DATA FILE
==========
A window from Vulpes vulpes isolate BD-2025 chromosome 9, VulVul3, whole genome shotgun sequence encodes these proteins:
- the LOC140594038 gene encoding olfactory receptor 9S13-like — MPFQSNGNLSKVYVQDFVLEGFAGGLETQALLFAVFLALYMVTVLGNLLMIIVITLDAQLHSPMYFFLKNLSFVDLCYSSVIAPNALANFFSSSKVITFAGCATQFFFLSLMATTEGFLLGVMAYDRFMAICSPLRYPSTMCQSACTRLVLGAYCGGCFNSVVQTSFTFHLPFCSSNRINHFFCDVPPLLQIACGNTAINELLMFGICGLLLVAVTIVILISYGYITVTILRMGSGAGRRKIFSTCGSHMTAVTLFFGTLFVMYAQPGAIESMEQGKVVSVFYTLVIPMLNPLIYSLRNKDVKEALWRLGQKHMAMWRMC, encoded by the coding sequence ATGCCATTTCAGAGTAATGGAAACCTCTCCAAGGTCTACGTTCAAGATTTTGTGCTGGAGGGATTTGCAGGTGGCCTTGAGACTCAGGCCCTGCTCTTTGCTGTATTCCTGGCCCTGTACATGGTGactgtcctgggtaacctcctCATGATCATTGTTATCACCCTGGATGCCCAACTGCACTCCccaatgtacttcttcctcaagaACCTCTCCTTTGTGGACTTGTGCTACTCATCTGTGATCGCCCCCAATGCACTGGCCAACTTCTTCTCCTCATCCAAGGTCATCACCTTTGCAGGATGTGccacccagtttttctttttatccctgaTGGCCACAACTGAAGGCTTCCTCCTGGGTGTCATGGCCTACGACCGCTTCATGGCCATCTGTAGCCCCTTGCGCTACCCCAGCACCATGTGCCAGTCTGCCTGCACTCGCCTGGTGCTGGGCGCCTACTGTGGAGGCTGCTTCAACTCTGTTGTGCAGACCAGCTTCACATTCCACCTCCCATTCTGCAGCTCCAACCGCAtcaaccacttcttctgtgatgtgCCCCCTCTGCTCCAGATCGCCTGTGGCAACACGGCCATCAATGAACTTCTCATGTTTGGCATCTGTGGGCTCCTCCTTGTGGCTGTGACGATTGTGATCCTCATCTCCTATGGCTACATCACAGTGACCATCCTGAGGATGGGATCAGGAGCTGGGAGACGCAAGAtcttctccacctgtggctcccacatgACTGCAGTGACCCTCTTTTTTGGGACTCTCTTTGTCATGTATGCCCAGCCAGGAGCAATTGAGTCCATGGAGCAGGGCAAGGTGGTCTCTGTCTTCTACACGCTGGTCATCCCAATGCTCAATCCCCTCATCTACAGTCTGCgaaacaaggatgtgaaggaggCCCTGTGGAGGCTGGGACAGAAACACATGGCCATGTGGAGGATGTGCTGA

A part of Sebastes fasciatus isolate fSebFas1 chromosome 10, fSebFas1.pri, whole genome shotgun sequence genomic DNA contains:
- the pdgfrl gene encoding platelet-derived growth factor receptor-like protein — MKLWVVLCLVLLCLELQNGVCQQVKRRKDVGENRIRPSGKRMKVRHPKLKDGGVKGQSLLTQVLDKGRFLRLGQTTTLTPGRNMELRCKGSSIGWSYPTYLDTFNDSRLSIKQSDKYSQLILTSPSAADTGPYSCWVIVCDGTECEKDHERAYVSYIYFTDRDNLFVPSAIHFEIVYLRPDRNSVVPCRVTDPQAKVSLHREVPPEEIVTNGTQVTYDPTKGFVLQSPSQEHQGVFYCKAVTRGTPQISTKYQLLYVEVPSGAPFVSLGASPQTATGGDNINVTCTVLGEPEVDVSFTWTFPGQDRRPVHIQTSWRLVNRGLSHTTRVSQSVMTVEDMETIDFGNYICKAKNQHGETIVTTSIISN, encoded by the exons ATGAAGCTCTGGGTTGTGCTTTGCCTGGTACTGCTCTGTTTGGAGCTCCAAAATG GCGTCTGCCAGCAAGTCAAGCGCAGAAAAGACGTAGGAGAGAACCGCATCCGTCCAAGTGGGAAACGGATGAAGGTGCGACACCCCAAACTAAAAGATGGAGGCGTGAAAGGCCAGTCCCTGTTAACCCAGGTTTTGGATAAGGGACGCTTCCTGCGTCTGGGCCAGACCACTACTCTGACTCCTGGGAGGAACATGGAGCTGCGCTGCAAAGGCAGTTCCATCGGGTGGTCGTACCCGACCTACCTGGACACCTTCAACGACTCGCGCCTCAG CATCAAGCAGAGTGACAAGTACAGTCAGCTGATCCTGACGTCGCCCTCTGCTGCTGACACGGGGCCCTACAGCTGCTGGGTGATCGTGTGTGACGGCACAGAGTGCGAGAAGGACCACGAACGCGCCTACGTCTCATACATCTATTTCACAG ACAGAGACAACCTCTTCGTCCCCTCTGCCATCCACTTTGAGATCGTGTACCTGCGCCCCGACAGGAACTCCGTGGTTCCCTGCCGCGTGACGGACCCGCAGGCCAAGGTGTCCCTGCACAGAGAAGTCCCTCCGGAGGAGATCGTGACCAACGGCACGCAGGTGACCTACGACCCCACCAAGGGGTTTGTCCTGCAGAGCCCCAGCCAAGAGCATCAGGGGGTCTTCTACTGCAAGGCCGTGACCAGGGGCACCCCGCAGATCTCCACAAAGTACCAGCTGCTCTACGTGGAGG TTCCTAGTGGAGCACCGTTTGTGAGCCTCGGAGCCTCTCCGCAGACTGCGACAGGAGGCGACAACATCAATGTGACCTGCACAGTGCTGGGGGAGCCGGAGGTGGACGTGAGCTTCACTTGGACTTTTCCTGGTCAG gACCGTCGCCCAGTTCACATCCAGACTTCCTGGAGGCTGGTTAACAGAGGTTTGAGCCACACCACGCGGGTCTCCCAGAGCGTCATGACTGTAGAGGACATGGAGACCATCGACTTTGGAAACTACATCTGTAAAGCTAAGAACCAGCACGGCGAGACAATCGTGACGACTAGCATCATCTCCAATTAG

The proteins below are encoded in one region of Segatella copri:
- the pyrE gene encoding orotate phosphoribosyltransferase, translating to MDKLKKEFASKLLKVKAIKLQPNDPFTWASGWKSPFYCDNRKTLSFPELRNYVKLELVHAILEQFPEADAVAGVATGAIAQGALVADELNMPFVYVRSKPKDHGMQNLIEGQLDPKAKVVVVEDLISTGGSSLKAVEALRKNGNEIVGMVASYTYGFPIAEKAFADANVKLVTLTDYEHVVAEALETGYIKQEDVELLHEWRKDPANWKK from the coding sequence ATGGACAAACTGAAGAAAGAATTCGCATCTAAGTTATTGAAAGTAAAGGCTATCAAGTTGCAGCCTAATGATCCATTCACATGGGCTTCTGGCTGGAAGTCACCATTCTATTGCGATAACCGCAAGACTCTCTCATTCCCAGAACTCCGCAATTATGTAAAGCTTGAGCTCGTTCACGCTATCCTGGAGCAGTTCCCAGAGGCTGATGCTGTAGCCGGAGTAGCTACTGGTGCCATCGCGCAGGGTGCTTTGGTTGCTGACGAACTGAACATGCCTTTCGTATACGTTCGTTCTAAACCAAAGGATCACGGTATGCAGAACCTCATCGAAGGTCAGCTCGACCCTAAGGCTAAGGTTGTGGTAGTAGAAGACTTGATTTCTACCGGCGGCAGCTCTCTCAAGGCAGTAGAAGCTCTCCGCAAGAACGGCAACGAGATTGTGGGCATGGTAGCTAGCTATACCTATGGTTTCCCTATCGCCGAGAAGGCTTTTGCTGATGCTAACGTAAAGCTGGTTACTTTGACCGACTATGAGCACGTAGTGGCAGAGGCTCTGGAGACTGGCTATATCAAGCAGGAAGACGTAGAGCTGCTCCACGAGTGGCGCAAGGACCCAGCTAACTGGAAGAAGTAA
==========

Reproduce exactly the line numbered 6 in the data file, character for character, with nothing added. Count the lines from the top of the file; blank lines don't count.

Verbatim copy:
- the pyrE gene encoding orotate phosphoribosyltransferase, translating to MDKLKKEFASKLLKVKAIKLQPNDPFTWASGWKSPFYCDNRKTLSFPELRNYVKLELVHAILEQFPEADAVAGVATGAIAQGALVADELNMPFVYVRSKPKDHGMQNLIEGQLDPKAKVVVVEDLISTGGSSLKAVEALRKNGNEIVGMVASYTYGFPIAEKAFADANVKLVTLTDYEHVVAEALETGYIKQEDVELLHEWRKDPANWKK from the coding sequence ATGGACAAACTGAAGAAAGAATTCGCATCTAAGTTATTGAAAGTAAAGGCTATCAAGTTGCAGCCTAATGATCCATTCACATGGGCTTCTGGCTGGAAGTCACCATTCTATTGCGATAACCGCAAGACTCTCTCATTCCCAGAACTCCGCAATTATGTAAAGCTTGAGCTCGTTCACGCTATCCTGGAGCAGTTCCCAGAGGCTGATGCTGTAGCCGGAGTAGCTACTGGTGCCATCGCGCAGGGTGCTTTGGTTGCTGACGAACTGAACATGCCTTTCGTATACGTTCGTTCTAAACCAAAGGATCACGGTATGCAGAACCTCATCGAAGGTCAGCTCGACCCTAAGGCTAAGGTTGTGGTAGTAGAAGACTTGATTTCTACCGGCGGCAGCTCTCTCAAGGCAGTAGAAGCTCTCCGCAAGAACGGCAACGAGATTGTGGGCATGGTAGCTAGCTATACCTATGGTTTCCCTATCGCCGAGAAGGCTTTTGCTGATGCTAACGTAAAGCTGGTTACTTTGACCGACTATGAGCACGTAGTGGCAGAGGCTCTGGAGACTGGCTATATCAAGCAGGAAGACGTAGAGCTGCTCCACGAGTGGCGCAAGGACCCAGCTAACTGGAAGAAGTAA